Barron said industry sometimes uses chlorine dioxide or hypochlorite treatments to recycle produced water for reuse, but these treatments can actually enhance bacteria’s ability to convert naturally occurring hydrocarbons to chlorocarbons and organobromides. The researchers suggested this transition could happen either downhole or in storage ponds where produced water is treated.
“We believe the industry needs to investigate alternative, nonchemical treatments to avoid the formation of compounds that don’t occur in nature,” Barron said.
Primarily, he said, the researchers want their analysis to anticipate future problems as industry develops processes to remove organic compounds from water bound for reuse.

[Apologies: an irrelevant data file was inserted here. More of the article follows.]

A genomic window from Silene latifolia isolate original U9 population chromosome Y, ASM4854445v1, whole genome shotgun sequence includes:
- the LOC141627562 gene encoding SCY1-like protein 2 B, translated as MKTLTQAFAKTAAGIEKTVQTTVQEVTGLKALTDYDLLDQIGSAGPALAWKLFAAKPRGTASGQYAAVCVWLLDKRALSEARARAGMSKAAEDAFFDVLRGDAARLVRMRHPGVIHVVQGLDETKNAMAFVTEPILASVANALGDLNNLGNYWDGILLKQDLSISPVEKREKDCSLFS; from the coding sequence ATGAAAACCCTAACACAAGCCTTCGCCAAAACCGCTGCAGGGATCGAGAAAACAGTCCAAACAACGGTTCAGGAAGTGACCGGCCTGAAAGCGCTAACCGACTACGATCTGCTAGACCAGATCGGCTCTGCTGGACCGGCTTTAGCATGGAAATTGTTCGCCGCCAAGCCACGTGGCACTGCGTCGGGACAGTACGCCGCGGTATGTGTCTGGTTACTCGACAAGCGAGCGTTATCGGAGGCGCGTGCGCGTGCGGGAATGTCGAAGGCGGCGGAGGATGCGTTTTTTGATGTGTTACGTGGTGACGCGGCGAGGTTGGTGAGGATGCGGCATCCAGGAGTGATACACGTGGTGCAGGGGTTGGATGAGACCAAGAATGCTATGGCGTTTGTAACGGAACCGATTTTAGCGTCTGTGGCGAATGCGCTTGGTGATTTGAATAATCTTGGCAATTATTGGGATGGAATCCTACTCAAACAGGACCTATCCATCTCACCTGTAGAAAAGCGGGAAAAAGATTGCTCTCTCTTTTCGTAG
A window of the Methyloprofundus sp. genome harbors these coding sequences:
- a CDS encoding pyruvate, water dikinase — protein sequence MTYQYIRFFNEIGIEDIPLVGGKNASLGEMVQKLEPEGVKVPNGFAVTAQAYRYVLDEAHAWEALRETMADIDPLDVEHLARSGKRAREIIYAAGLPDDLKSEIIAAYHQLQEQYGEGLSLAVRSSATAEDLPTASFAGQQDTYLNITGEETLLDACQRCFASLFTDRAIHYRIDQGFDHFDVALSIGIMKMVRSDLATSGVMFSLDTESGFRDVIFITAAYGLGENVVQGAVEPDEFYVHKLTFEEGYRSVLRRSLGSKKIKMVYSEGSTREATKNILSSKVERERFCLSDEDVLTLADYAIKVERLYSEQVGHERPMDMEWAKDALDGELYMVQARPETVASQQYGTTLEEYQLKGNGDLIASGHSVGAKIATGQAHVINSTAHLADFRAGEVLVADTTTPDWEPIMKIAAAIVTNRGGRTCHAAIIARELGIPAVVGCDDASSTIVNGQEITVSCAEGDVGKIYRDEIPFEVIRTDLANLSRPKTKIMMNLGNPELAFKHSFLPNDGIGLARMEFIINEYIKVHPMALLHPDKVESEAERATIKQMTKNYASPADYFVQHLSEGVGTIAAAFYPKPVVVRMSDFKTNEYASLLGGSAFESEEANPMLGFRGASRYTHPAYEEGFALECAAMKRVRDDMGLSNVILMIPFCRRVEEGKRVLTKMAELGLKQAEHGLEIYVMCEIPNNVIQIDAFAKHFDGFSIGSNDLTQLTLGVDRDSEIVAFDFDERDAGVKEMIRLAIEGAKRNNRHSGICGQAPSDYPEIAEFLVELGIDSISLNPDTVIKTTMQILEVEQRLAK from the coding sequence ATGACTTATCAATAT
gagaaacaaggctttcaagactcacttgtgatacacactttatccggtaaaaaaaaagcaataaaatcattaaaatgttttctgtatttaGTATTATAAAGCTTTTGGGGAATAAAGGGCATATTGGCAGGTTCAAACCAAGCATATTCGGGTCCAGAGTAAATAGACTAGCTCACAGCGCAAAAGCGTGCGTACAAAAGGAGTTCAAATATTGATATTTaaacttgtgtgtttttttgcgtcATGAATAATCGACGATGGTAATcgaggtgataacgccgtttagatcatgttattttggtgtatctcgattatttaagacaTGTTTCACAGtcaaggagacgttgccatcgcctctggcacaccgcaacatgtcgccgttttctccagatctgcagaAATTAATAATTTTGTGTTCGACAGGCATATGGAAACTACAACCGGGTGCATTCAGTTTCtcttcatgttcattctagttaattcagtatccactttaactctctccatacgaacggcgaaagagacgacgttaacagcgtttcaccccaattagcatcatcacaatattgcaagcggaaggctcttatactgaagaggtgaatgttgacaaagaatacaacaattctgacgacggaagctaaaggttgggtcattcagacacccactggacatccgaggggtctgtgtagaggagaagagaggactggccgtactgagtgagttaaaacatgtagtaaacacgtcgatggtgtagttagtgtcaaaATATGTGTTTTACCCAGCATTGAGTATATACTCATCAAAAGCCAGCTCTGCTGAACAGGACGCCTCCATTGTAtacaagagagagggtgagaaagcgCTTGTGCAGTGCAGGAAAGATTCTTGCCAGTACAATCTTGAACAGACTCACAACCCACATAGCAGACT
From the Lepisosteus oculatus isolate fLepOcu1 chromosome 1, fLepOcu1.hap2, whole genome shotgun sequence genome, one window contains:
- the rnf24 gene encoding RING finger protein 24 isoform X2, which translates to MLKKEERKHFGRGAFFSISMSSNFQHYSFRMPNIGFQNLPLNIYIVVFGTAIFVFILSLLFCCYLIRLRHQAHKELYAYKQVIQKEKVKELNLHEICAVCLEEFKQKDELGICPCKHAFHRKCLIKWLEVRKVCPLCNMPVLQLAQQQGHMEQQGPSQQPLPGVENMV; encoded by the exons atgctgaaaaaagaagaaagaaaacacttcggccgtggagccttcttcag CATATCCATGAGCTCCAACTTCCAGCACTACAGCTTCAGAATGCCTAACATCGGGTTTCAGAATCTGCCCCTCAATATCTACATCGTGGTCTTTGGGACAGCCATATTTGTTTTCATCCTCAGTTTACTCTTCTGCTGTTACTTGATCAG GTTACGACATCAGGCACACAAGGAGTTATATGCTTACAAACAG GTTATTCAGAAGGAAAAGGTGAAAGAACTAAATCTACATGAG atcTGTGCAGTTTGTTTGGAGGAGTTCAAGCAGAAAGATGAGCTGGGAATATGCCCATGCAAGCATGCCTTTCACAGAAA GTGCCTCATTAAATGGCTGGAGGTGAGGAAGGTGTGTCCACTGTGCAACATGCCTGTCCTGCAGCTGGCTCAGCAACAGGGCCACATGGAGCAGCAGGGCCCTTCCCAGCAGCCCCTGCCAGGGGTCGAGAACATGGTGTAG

The new paper, Barron said, should be of particular interest to international producers who are preparing to ramp up gas-recovery efforts in the United Kingdom, which recently announced plans to expand drilling, and other European countries.
“As the U.K. and other European countries are looking to start hydraulic fracturing, it is important that they adopt best practices at the start, as opposed to evolving over time, as it has occurred here in the United States,” he said.